That’s true of signed


That’s true of signed artistes in some territories, but rights are tradable. The sync licenses and similar things are just convenience package that the big boys use to differentiate the different products.

Carol – if your verbal contract needs a bit more substance, then continue the discussion via email or text where there is a record.

If the band write their own material, and then perform it, then they are the only entity you need to deal with if they are not signed. One quite reasonable offer to make is to share any profit made by your product. You can offer it to them for marketing, and not charge them for production, but agree that you will split the net profit, and you do the same – if you make anything from them, you give them 50%. If neither of you do anything with it, then that’s it. They give you permission to use their performance and their music, and you give them the permission to use your contribution to the product.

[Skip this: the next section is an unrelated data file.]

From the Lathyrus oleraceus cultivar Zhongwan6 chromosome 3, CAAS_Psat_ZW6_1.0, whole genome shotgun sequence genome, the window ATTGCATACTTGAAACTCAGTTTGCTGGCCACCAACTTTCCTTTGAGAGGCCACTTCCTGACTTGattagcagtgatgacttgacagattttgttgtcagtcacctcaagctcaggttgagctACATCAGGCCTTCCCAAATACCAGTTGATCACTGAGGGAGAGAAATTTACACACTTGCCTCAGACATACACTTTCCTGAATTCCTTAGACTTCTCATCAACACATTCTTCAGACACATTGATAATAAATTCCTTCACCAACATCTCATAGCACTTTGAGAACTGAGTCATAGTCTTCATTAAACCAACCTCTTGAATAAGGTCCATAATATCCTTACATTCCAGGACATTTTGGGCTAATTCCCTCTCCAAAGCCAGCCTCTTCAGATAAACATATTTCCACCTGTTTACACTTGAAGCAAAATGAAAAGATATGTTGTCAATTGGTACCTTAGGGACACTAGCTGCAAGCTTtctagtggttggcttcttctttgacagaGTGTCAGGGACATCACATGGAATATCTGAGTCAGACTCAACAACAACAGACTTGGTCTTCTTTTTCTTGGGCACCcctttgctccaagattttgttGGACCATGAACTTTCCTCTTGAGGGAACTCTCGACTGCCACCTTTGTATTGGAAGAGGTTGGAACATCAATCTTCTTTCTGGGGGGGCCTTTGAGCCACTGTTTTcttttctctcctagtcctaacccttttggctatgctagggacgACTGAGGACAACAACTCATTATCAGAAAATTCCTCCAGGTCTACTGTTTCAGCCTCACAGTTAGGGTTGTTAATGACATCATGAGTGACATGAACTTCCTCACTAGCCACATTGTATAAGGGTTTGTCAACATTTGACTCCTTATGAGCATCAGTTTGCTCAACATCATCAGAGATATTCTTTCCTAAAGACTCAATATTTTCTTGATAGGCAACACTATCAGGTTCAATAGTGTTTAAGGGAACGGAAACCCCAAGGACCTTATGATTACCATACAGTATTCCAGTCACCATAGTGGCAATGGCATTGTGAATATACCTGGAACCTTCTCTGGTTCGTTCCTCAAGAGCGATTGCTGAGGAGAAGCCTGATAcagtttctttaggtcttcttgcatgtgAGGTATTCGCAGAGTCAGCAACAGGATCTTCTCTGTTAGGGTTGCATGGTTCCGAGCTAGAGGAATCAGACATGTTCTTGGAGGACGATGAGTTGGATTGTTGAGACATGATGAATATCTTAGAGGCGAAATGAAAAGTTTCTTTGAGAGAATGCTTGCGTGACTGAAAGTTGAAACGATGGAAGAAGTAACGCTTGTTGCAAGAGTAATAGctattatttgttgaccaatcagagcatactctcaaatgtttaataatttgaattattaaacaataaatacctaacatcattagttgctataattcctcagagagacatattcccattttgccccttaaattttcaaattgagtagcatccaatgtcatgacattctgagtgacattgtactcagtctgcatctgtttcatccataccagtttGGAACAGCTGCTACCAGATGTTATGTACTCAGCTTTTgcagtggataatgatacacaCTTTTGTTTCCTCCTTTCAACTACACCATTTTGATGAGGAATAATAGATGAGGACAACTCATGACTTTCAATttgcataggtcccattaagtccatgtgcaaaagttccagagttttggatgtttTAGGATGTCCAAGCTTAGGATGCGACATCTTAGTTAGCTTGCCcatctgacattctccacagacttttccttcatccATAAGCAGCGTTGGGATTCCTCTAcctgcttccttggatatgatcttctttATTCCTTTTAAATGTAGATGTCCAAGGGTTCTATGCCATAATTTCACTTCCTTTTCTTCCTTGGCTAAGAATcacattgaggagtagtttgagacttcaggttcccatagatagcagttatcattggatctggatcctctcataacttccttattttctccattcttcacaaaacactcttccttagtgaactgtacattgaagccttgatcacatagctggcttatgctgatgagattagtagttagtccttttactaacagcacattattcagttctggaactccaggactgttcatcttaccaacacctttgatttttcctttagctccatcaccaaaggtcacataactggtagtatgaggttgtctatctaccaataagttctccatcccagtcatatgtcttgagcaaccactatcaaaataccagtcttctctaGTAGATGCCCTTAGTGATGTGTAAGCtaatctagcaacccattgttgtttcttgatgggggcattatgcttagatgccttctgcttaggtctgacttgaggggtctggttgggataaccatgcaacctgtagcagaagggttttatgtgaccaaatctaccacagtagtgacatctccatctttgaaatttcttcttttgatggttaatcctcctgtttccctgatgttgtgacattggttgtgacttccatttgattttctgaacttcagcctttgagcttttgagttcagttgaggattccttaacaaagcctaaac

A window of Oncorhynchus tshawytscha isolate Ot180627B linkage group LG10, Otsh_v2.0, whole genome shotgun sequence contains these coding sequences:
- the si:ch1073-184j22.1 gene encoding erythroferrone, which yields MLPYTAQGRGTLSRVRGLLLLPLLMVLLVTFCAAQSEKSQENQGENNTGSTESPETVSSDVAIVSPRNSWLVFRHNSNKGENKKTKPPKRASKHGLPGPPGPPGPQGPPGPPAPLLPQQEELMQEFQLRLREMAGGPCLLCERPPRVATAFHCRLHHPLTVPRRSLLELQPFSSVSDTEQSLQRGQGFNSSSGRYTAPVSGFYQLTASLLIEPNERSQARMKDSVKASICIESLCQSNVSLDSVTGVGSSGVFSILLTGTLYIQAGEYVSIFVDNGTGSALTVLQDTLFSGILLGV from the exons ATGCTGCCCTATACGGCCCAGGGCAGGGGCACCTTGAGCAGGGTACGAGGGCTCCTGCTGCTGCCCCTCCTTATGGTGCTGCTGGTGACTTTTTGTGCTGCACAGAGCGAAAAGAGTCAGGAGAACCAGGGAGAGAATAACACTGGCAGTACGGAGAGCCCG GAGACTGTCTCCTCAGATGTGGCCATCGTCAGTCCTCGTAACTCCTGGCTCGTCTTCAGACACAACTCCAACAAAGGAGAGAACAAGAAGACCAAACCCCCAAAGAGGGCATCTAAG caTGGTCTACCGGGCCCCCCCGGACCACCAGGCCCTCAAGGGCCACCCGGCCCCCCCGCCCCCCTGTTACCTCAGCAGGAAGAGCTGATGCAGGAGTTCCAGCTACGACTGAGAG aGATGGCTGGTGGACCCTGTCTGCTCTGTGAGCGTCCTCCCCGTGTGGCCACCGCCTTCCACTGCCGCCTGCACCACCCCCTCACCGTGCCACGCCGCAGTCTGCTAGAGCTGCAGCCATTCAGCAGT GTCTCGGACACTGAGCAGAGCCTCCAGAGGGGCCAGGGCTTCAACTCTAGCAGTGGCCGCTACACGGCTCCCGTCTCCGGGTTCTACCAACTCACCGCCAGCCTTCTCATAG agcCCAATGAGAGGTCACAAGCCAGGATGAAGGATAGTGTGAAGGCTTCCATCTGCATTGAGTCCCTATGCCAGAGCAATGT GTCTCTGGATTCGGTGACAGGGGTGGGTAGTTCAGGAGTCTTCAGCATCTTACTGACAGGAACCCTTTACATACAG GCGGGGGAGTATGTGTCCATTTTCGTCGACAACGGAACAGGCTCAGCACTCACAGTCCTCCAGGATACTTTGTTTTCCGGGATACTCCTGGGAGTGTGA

It gets complicated when a signed band are involved, and worse if they play covers. Depending on what you want to do, in the UK you can license small production runs relatively cheaply if you fit certain criteria. Have a look at the PRS website for limited manufacture licenses and see if they’d fit? This is the only sensible way to do it if the band play other people’s music. I don’t think the US have an equivalent of this license type?

It’s possible to still mess it up if you use controlled music – that is music that PRS cannot simply license, as they only have the rights for most music – Disney, Abba and a few other music producers protect their music themselves. This means talking to them, and they might say yes, they may say yes for £X, or might just say no.

US and UK rules are similar, but different in the detail. It’s tricky to have a proper agreement to do things that are technically illegal – the band might tell you it’s fine, but the publisher of the material is usually the one blamed, and that would NOT be them.

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